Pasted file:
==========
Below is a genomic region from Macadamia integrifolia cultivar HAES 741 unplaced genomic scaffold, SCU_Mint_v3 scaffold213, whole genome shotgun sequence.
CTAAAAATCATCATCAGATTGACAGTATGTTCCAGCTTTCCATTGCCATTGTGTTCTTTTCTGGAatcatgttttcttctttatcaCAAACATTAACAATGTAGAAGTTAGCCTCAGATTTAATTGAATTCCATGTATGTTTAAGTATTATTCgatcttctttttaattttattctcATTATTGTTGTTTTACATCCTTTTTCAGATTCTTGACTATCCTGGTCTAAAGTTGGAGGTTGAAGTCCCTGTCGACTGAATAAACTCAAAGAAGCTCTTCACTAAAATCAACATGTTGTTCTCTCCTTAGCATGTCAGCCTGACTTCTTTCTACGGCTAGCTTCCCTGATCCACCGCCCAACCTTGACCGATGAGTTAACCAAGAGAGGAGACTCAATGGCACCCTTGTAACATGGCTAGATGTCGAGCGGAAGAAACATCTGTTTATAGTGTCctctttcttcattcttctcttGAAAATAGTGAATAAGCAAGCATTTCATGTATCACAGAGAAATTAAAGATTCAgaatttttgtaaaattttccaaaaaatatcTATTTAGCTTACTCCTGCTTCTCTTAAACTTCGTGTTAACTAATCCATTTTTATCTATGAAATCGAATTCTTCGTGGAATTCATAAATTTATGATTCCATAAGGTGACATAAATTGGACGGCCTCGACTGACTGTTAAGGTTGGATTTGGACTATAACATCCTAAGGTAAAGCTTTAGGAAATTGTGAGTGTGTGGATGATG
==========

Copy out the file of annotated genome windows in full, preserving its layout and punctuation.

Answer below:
Below is a genomic region from Macadamia integrifolia cultivar HAES 741 unplaced genomic scaffold, SCU_Mint_v3 scaffold213, whole genome shotgun sequence.
CTAAAAATCATCATCAGATTGACAGTATGTTCCAGCTTTCCATTGCCATTGTGTTCTTTTCTGGAatcatgttttcttctttatcaCAAACATTAACAATGTAGAAGTTAGCCTCAGATTTAATTGAATTCCATGTATGTTTAAGTATTATTCgatcttctttttaattttattctcATTATTGTTGTTTTACATCCTTTTTCAGATTCTTGACTATCCTGGTCTAAAGTTGGAGGTTGAAGTCCCTGTCGACTGAATAAACTCAAAGAAGCTCTTCACTAAAATCAACATGTTGTTCTCTCCTTAGCATGTCAGCCTGACTTCTTTCTACGGCTAGCTTCCCTGATCCACCGCCCAACCTTGACCGATGAGTTAACCAAGAGAGGAGACTCAATGGCACCCTTGTAACATGGCTAGATGTCGAGCGGAAGAAACATCTGTTTATAGTGTCctctttcttcattcttctcttGAAAATAGTGAATAAGCAAGCATTTCATGTATCACAGAGAAATTAAAGATTCAgaatttttgtaaaattttccaaaaaatatcTATTTAGCTTACTCCTGCTTCTCTTAAACTTCGTGTTAACTAATCCATTTTTATCTATGAAATCGAATTCTTCGTGGAATTCATAAATTTATGATTCCATAAGGTGACATAAATTGGACGGCCTCGACTGACTGTTAAGGTTGGATTTGGACTATAACATCCTAAGGTAAAGCTTTAGGAAATTGTGAGTGTGTGGATGATG